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Child Custody / Modifications / Relocation

One of the most difficult parts of separation or divorce in Pennsylvania is determining child custody. Even if the couple gets along, the stress and emotion involved in deciding child custody can turn an amicable divorce into a hostile fight. Having an experienced family lawyer by your side can help advise you of your rights, provide options, and prevent escalation of a contested child custody dispute.

Child Custody in Pennsylvania

Child custody in Pennsylvania can be given to one parent or shared by both parents. Custody includes “legal custody” and “physical custody.” Legal custody involves the right to make major decisions on behalf of the child, including educational, medical, and religious decisions. Physical custody involves the actual physical possession and control of the child.

In most child custody situation in Pennsylvania, both physical and legal custody are shared. However, in some situations, one individual has sole legal and physical custody. Custody may also involve supervised physical custody or visits, where another adult or agency is present to monitor the interaction between the child and the parent.

In the ideal situation, custody will be mutually decided by the parties involved. The court may get involved to help the parties reach an agreement separately, or as part of a divorce. If the parents cannot come to an agreement on child custody, the courts will make that decision and issue a child custody order.

Determining Child Custody

Child custody in Pennsylvania can be decided between the parents or through the courts. If the parents agree on how to divide and share child custody and responsibilities, they may not need to go through the courts to get a court order. Parents can come up with a formal plan or agree to make decisions as they come up.

When parents generally agree about child custody and visitation, it may still be a good idea to come up with a parenting plan. This is a way to formalize the plan and address issues that the parties may not have considered. In developing a custody plan, the parties need to address what to do in the case of a dispute, how much notice to give when plans change, what to do if a parent gets sick, and who else can be around to care for or pick up the child.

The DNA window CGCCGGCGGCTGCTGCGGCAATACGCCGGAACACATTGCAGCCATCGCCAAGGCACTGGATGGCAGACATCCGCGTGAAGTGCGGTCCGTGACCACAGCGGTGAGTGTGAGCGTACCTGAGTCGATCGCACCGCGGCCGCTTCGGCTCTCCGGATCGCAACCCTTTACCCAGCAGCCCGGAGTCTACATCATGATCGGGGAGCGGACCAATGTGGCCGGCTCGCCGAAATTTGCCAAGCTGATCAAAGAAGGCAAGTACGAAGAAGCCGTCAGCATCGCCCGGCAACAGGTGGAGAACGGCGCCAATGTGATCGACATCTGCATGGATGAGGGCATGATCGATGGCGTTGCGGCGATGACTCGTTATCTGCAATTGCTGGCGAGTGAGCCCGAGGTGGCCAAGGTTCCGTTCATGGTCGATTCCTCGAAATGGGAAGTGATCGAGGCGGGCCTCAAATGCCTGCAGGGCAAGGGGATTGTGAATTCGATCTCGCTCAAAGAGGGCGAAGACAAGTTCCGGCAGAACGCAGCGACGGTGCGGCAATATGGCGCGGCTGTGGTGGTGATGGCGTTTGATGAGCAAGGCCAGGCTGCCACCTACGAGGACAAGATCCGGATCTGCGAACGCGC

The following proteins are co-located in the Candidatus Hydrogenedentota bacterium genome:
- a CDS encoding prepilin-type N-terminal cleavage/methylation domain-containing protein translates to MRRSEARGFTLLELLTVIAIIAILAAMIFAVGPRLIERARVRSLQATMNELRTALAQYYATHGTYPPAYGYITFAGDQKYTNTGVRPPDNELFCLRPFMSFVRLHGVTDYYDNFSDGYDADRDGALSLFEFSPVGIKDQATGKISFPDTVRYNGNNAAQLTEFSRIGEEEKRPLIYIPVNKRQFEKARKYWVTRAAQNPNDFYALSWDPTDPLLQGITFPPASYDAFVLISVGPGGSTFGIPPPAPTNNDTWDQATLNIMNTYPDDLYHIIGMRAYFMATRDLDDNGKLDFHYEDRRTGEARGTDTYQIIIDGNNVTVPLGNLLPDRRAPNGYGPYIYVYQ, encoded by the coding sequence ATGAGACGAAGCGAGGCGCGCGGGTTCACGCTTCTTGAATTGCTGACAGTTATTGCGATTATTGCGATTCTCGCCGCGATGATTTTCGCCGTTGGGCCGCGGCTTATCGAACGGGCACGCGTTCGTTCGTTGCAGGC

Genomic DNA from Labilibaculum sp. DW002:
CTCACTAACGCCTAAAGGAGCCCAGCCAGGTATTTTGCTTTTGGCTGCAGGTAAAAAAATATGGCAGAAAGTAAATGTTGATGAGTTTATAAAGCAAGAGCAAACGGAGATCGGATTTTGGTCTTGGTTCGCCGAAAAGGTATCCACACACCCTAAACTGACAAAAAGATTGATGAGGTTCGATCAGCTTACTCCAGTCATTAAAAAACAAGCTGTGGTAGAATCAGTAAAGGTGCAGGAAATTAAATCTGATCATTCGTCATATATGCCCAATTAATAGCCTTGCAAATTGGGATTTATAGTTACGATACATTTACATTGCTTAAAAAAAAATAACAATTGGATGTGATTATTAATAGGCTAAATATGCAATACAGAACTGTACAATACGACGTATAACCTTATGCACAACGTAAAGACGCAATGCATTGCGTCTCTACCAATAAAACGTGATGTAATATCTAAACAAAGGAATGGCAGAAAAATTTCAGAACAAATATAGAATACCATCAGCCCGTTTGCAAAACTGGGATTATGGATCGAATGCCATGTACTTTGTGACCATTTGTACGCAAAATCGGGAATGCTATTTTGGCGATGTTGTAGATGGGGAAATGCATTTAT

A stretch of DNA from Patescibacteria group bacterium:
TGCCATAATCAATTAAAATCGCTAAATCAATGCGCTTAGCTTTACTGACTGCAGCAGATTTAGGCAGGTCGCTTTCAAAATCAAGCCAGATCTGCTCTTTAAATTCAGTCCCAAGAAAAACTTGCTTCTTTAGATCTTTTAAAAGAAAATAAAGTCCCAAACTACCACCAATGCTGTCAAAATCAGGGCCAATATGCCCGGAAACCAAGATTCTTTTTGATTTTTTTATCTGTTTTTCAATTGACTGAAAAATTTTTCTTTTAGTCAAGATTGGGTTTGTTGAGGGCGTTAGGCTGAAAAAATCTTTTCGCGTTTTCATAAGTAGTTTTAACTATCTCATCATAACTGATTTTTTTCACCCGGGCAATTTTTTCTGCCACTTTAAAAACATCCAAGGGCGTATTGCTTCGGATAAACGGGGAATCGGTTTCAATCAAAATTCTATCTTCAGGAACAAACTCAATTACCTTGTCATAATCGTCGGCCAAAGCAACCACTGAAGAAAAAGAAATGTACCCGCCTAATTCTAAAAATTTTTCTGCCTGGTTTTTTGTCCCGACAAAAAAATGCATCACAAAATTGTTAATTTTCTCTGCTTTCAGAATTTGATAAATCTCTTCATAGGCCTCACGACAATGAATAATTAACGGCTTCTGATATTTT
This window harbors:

When disputes arise, then the courts usually get involved. This may include the court sending the parents to mediation or some other alternative dispute resolution to come to an agreement on child custody. Mediation generally involves a neutral third-party who facilitates an agreement. Unlike a judge, the mediator does not decide what the outcome will be. Instead, the mediator helps the parties come up with their own ways to settle the dispute.

If mediation doesn't work, then the court will decide custody based on “the best interests of the child.” In determining the best interests of the child or children, the court considers a number of factors. Some of these factors include:

  • Which party is more likely to encourage and allow frequent and continuing contact between the child and another party;
  • Any present or past abuse committed by a party or member of the party's household, whether there is a continued risk of harm to the child or an abused party and which party can better provide adequate physical safeguards and supervision of the child;
  • Parental duties performed by each party on behalf of the child;
  • The need for stability and continuity in the child's education, family life, and community life;
  • Availability of extended family;
  • The child's sibling relationships;
  • Preference of the child, based on the child's maturity and judgment;
  • Any attempts by a parent to turn the child against the other parent, (except in cases of domestic violence);
  • Maintaining a loving, stable, consistent and nurturing relationship for the child's emotional needs;
  • Attending to the daily physical, emotional, developmental, educational and special needs of the child;     
  • Proximity of the residences of the parties;
  • Availability to care for the child or ability to make appropriate child-care arrangements;
  • Willingness and ability of the parties to cooperate with one another;
  • History of drug or alcohol abuse of a party or member of a party's household;
  • Mental and physical condition of a party or member of a party's household; and
  • Any other relevant factors.

Child Custody Disputes